Pointe shoes, what is it?

 A dream shoe? Torture box? Toe killer? Mysterious shoe? Stunning? Beautiful? Pretty? Unbearable pain giver? 

Maybe you could already guess what my synonyms are for: pointe shoes. This post is totally dedicated to this huge subject that pointe shoes comes with. Does it hurt? When did you get your first pair? How do you prepare them? Which brand are you using? If you continue reading, you will find out the answers to all of the questions above, and a lot more!

I got my pointe shoes in 2010. By that time I had only danced for half a year and now when I think back at it, it could actually have been dangerous to go on pointe that early, with not so much dance experience, at all. My feet seemed to manage that fine and I didn’t take any damage for going on pointe at quite a young age. All of the girls in my class got the pointe shoes at the same time. To be permitted, to start using those magic shoes, the headmaster had to come to look at a ballet class to tell us whether we were too weak, or if it was accepted to go on pointe. Everyone were allowed to go on point and it was with extremely much excitement we went to get our first pair. One great thing about my (former) school is that we get all our pointe shoes for free, we have a shoe storage at the school with both pointe shoes as well as soft shoes, but we have to pay for the soft shoes. You can choose pointe shoes from the brands Bloch, Grishko and Freed (soft shoes are Grishko, Bloch and Sansha). Those who uses Gaynor Minden have to by them their selves. A lady helped us fitting the shoes and I got Grishko 2007, which I am, by the way, still loving.

The first classes with pointe were really basic, parallel relevés and those stuff, to get to know the shoe and strengthen our work with it. Nowadays I am doing full classes with only pointe and pointe shoes are (almost) as comfortable as soft shoes. I wear Grishko 2007 6 1/2 xx hard.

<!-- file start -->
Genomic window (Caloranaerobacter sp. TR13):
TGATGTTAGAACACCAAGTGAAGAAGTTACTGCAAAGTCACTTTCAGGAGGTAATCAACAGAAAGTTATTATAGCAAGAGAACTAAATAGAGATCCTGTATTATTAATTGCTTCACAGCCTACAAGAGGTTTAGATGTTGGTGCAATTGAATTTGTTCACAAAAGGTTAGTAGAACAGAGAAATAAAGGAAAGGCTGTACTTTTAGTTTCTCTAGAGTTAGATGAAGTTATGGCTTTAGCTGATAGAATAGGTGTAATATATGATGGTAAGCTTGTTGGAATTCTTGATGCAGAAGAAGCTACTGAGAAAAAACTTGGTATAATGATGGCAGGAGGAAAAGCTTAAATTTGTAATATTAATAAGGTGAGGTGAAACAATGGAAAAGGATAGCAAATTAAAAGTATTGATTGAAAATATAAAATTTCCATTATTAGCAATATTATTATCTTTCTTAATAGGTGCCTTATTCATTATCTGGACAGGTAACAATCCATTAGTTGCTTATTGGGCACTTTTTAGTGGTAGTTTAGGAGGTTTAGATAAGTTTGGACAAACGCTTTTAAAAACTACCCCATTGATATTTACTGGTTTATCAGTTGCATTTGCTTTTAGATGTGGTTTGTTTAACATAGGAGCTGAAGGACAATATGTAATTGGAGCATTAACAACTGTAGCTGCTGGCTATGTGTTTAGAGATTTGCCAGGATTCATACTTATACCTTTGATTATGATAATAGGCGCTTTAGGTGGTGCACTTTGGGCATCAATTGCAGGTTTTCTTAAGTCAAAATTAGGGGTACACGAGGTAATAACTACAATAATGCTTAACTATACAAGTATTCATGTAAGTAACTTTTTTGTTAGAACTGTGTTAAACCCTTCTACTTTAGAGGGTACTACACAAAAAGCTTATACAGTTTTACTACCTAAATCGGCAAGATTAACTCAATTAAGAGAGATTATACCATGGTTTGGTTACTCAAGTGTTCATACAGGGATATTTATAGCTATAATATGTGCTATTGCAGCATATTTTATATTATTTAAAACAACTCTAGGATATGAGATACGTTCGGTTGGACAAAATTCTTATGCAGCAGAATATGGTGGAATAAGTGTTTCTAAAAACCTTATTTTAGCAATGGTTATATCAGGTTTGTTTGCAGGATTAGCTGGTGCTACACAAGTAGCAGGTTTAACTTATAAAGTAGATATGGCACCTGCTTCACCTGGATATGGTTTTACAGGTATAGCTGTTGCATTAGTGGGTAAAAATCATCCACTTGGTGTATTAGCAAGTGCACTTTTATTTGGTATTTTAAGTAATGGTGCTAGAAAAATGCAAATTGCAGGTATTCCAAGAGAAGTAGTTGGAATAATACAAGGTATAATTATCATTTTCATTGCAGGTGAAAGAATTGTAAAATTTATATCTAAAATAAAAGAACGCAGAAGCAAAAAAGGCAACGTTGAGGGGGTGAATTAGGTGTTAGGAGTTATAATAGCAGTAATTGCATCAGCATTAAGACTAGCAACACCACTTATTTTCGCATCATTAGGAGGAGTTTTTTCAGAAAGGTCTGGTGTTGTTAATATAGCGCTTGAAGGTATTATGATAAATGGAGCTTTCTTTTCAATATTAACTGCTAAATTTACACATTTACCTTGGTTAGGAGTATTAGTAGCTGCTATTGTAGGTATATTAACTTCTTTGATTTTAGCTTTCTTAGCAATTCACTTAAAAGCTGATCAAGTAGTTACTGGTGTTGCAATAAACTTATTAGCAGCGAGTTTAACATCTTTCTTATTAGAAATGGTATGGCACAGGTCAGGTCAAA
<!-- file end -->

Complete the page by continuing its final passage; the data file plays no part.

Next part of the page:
My number 1 tip to break in the pointe shoes is to wear them. Especially if you are trying out a new brand. After you have prepared them, you can wear the shoes under a pair of socks and keep them on while you are stretching, reading or watching TV. Some people also like to water them a bit around the front part to make them softer and to fit better. I personally prefer to not put water on it in because my feet need quite much support, it gets too soft if I take water on it. Sometimes, if I have the hard ones I try to soften the shank a bit with my hands, just where the arch is. I usually step on the toe box to soften it a bit before putting my pointe shoes on for the first time. I always label my shoes and I put on wrist bands as well as the other bands. In the front, I sew around the top of the shoe to make it more stable.

Does it hurt? Honestly, yes. There are some classes and days that the pain it just unbearable. While some other classes aren’t that painful at all. This also really depends on the brand of shoe you are using. For example, for me, the freed brand hurts a lot. Bloch is not that comfortable either and that is why I prefer Grishko. They are very narrow and fit my feet great, which are quite long but still narrow. This is just my opinion and it always depends on who you are and how strong and flexible your feet are.

To reduce the pain, I am always wearing “ouch pouches”. These are things you put on the front of your foot, covering the toes. It’s a sort of gel material and helps reducing the pain.

I hope it was interesting to read a bit about pointe shoes. If you have any questions left,  don’t hesitate to contact me via instagram or in the comment section below.

Good night! 

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